Labs can vary somewhat in what they determine an acceptable range. I'm also cirrhotic and receive routine six months surveillance with ultrasound and AFP. My last AFP (Solstas lab) was 2.6 with the range between 0.0-8.0ng/mL.
Has your doc ordered a much more sensitive contrast CT to better define the liver mass? Others on here with far more experience with HCC may respond soon.
I know hearing anything other than normal is troubling but sonogram results should always be verified with better tests. I think with that very low AFP number it is premature, but understandable, to assume it is HCC without further testing.
I had a main Pancreatic duct dilation on U/S some time ago that was disturbing and most often associate with pancreatic cancer but determined to be normal for me and my cirrhosis upon dual contrast CT.
Best wishes and hope you're approved for Sol/Oly tx soon.
I am gonna try to cut and paste this for you, hope it helps you,
What tests are available for measuring AFP?
Several assays (tests) for measuring AFP are available. Generally, normal levels of AFP are below 10 ng/ml. Moderate levels of AFP (even almost up to 500 ng/ml) can be seen in patients with chronic hepatitis. Moreover, many patients with various types of acute and chronic liver diseases without documentable liver cancer can have mild or even moderate elevations of AFP.
What is the sensitivity of AFP for diagnosing liver cancer?
The sensitivity of AFP for liver cancer is about 60%. In other words, an elevated AFP blood test is seen in about 60% of liver cancer patients. That leaves 40% of patients with liver cancer who have normal AFP levels. Therefore, a normal AFP does not exclude liver cancer. AFP levels are normal in a fibrolamellar carcinoma - a variant of hepatocellular carcinoma. Also, as noted above, an abnormal AFP does not mean that a patient has liver cancer. It is important to note, however, that patients with cirrhosis and an abnormal AFP, despite having no documentable liver cancer, still are at very high risk of developing liver cancer. Thus, any patient with cirrhosis and an elevated AFP, particularly with steadily rising blood levels, will either most likely develop liver cancer or actually already have an undiscovered liver cancer.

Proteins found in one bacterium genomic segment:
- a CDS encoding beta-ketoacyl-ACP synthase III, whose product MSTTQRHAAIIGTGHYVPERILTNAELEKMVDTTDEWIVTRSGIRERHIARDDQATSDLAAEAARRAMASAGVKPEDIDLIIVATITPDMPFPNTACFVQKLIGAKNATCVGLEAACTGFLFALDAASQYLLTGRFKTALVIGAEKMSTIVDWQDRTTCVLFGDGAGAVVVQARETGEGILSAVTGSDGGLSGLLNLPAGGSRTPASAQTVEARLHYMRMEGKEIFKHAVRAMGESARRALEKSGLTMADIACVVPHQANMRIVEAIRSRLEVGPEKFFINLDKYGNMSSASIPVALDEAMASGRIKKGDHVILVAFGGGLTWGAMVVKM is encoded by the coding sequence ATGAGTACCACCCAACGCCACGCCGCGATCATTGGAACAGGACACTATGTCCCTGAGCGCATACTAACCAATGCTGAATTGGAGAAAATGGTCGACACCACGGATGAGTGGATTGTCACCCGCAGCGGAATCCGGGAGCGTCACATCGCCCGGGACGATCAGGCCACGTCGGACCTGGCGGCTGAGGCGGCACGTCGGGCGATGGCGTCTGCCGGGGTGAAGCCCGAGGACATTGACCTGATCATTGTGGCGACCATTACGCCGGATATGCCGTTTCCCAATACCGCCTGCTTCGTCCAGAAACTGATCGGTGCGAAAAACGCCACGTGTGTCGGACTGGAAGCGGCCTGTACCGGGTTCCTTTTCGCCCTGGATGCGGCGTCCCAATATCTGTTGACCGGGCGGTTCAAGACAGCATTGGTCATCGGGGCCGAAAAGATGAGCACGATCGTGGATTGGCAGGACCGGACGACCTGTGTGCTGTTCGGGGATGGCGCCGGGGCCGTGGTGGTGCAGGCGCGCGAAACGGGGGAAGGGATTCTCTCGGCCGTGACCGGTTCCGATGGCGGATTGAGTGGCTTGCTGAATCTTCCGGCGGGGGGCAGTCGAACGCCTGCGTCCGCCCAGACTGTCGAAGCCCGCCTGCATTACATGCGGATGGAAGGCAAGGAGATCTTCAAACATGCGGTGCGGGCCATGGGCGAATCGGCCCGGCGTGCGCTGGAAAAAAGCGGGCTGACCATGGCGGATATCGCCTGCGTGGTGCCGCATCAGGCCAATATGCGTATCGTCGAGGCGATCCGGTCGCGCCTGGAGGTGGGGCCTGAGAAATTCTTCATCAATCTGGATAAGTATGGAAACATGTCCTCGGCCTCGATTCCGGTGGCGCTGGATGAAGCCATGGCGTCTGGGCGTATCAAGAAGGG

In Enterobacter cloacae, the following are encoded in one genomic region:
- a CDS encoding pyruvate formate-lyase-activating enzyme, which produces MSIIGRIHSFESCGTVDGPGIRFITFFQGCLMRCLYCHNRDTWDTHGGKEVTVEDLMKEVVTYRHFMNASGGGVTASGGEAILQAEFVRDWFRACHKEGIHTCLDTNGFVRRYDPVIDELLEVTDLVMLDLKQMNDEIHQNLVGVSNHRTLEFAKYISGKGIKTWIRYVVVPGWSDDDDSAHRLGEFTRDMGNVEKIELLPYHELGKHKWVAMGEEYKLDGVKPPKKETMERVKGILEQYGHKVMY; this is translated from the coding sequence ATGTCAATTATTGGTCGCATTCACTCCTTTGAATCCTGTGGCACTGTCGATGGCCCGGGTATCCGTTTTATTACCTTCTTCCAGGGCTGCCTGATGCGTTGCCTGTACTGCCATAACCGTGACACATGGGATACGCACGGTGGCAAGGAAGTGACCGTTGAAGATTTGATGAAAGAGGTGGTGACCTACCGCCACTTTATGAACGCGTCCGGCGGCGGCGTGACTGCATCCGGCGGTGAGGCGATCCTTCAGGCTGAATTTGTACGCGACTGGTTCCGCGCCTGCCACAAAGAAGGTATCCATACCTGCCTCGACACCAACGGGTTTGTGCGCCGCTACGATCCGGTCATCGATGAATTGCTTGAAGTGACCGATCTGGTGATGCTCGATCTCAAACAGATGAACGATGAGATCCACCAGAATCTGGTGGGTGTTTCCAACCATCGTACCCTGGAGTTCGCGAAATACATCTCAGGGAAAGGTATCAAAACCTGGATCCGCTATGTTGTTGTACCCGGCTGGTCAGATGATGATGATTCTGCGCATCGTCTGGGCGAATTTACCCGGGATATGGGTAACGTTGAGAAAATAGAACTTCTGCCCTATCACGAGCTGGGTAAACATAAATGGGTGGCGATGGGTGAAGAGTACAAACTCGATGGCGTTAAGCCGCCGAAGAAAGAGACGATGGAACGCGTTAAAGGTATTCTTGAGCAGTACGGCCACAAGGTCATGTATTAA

goater and truredhead gave you good information. I am also not an expert in this however, on my recent wellness exam (ironically, about 2 wks before I began my Meds) I had an elevated AFP also. The 'Reference Range' shown on that test was "Less than 9.0". I went to my old standby, "Mosby's Manual od Diagnostic and Laboratoru Tests" (2nd Ed), and looked it up. There, it showed that Normal (whatever that is : -) ) is below 40 ng/ml or below 40 mg/L (SI units).
Two things: 1). This book is old (2002) considering how fast medical research is changing information.
2). Every Lab (as Goater said) has its own ranges.
One last note: Under ' Test Results and Clinical Significance' it showed
1. Primarybheptocellular cancer (hepatoma).
2. Germ cell or yolk sac cancer od th ovary.
3. embryonal cell or germ cell tumor of the testes.
4. Other cancers (e.g., stomach, colon, lung, breast, lymphoma).
5. LIVER CELL NECROSIS (e.g. CIRRHOSIS, HEPATITIS).
The caps are mine. I am not trying to scare you - merely show that the elevated AFP could be related to your hepatitis and/ or cirrhosis.
In any instance, keep a positive attitude and keep bugging them to get you to a hepatologist who has hepatitis, cirrhosis and liver cancer ecperience. As I have learned from this Forum, see if you can get to a transplant center. They have the most experience.
Other will probably be giving you better advise as you have come to the right place - people on here have experienced all levels of liver disease.
Good Luck, good Health and hang in there. We live in wondrous times for liver treatments of all kinds. Pat
Hi and welcome.
I read your story and thought I might be able to share my experience with hep C, cirrhosis, HCC and liver transplant.
As far as AFP. There is a lot of misunderstanding about AFP and HCC (liver cancer). First AFP is not predictive of HCC. As was mentioned 40% of HCC tumors do not give off any AFP which is why AFP alone is NEVER used alone to diagnose HCC. HCC Surveillance is done with ultrasound and AFP. Surveillance with ultrasound and HCC is only to look for anything they may appear to be possible HCC.They are not used to diagnose HCC. Then HCC is ALWAYS diagnosed with CT or MRI with and without contrast using a certain protocol for the abdominal imaging. Using contrast and the higher resolution of CT or MR makes visible the tell-tale characteristics of HCC (early arterial enhancement with early washout) which differentiate HCC from other types of liver lesions.